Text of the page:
I do like to stroll along the prom prom prom,

Where the plaques and wreaths say “mourn mourn mourn”.

I went to Llandudno North Shore Beach where my kids and I played by the slides, pottered about the pebble beach and threw a few stones into the waves, and then sat on a bench for  snack.

We sat on a perfectly normal bench, not a memorial bench. And yet it was one of three benches in a row by the promenade.

One had my twins eating crisps sitting on it.

The second had a mum and teenager girls sitting on it, looking around it, and then looking under it, all in search of a geocache.

Despite numerous passers-by, the third one remained empty.

Empty, but of course not empty. It was populated. It was populated by a recent memorial plaque inscribed ‘In memory of Brian Keith Armstrong, 1945-2015. He spent many happy times fishing on this beach’,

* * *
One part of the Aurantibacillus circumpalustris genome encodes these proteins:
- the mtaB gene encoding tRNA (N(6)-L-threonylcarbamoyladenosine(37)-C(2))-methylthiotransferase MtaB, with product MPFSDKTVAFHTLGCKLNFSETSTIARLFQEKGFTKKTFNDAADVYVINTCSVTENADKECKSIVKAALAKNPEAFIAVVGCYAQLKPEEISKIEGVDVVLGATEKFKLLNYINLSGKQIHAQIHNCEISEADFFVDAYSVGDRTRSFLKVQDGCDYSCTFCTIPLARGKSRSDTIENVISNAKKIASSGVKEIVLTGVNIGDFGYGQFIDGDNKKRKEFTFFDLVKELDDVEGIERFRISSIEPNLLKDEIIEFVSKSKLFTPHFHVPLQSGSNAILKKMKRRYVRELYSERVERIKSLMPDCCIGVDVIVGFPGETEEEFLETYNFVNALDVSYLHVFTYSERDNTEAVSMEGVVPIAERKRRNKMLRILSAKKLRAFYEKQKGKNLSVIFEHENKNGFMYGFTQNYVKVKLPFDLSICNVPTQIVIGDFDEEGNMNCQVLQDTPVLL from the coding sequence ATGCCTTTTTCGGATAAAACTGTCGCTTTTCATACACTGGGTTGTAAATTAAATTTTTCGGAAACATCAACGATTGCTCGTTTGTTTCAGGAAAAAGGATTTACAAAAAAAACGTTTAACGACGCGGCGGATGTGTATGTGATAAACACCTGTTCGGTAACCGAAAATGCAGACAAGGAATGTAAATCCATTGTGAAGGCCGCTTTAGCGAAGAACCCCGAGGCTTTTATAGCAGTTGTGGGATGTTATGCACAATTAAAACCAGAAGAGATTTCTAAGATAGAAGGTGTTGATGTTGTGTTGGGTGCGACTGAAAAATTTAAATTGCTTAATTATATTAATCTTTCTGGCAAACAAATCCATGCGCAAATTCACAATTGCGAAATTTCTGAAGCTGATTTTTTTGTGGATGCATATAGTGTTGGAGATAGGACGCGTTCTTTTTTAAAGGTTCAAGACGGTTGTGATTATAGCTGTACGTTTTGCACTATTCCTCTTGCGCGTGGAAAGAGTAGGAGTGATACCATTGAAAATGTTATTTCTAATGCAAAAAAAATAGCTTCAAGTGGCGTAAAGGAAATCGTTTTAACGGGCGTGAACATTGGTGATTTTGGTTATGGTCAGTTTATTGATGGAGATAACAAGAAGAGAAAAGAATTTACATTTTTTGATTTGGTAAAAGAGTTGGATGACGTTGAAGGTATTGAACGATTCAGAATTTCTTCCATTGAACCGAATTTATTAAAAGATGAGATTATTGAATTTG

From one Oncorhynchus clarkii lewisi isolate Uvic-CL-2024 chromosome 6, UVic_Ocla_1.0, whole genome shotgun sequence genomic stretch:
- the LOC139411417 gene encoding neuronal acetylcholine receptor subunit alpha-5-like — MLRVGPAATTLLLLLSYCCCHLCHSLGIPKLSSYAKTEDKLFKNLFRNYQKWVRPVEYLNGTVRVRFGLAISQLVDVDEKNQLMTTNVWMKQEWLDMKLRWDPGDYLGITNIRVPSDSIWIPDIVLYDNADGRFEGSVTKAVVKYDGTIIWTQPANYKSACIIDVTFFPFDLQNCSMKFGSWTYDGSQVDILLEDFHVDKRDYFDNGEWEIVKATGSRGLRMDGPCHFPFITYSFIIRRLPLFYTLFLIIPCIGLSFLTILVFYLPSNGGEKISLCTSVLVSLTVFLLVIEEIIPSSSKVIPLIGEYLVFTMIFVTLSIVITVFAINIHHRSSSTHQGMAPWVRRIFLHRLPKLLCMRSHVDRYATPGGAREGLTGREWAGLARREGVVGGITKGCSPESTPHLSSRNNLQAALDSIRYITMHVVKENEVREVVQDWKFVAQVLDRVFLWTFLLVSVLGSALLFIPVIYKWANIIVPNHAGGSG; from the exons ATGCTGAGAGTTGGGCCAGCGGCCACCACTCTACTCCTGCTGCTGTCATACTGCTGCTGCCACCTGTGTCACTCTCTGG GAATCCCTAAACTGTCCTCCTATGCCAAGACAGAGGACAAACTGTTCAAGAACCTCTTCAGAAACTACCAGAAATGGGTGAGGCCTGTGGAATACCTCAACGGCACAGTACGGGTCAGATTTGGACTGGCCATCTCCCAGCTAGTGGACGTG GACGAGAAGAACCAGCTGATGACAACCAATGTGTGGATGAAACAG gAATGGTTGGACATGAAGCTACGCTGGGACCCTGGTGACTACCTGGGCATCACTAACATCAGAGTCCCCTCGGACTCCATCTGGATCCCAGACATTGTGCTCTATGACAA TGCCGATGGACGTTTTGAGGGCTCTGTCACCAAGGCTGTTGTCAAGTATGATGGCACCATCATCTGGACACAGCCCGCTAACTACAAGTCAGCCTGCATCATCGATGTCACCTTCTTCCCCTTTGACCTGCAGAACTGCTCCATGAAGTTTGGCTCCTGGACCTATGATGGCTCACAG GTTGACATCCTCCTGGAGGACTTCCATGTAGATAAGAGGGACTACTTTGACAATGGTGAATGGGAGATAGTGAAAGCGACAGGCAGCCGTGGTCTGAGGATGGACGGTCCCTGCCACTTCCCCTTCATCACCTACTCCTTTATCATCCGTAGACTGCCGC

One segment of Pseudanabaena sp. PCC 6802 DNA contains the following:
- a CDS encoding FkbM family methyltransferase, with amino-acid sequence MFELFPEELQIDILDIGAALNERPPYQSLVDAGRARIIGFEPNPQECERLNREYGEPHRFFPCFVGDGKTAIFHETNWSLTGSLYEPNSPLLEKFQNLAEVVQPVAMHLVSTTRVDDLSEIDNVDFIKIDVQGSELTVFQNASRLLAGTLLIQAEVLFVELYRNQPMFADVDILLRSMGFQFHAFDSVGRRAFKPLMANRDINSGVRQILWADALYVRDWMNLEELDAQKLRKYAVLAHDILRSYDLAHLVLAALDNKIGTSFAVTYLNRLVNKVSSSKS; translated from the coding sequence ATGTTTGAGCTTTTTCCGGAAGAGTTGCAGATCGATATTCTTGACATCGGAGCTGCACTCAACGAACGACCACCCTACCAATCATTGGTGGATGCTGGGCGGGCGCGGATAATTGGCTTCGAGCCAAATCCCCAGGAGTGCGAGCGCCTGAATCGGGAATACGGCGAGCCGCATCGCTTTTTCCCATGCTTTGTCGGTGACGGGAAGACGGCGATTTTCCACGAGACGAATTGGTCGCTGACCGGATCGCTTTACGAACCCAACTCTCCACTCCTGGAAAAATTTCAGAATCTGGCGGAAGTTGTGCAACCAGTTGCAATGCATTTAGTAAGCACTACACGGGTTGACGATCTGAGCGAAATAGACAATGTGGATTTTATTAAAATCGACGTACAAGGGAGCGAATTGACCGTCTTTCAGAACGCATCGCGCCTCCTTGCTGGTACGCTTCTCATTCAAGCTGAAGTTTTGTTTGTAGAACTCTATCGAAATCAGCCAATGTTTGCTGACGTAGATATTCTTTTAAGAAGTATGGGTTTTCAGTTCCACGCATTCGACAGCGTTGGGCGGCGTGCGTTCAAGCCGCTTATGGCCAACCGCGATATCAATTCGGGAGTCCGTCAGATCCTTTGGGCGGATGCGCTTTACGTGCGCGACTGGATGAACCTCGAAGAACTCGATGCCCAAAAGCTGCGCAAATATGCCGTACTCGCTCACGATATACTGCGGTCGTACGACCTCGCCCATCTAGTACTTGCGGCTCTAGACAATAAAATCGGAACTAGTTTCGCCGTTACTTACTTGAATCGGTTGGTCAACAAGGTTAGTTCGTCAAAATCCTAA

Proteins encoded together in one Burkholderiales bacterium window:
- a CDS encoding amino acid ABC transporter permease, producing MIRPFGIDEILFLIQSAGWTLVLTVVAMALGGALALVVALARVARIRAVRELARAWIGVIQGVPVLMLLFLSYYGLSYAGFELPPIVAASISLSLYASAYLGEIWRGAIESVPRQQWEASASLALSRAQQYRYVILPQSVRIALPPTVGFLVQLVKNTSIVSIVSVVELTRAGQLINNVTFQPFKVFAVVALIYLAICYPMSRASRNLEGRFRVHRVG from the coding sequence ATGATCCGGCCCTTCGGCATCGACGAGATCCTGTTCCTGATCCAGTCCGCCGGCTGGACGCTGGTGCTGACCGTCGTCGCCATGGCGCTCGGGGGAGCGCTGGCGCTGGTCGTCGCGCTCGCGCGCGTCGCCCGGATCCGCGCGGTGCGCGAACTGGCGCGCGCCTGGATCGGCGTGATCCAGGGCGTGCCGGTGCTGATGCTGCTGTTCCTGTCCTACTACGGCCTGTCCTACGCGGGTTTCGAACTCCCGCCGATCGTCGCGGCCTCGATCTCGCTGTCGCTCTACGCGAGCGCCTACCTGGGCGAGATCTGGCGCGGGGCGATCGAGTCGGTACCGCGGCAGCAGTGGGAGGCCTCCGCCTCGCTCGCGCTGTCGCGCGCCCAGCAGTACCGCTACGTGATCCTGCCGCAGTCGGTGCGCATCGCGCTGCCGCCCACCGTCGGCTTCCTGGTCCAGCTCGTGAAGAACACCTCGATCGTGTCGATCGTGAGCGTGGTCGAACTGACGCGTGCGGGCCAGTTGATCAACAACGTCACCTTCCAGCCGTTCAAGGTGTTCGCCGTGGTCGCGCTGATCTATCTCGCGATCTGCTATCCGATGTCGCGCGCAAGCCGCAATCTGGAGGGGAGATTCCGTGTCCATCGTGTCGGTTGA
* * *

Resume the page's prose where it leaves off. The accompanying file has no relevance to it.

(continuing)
Adjacent, and taking up a large section of the back of the bench, was a wreath. Flowers were tied behind the bench.

This explains why it remained empty. Just like seats on a train, no-one wants to sit down on someone else’s lap, or next to someone else unless they can help it. The same human behaviour works here in relation to memorials. No-one wanted to sit next to the wreath or cover the plaque. The bench was for the living, but not really ready for them yet. It remained for the dead.

Me and my twins approached, and passers-by started to pay attention to us: why were we looking at the memorial? Why was I letting my kids look at it? I could also hear their silent questions. Keep moving, don’t contemplate too closely, don’t get too close…

Yet the dead are always by the seaside…

So just let me be beside the seaside,

I’ll be beside myself with glee,

And there’s lots of dead beside,

I should like to be beside,

beside the seaside, beside the sea.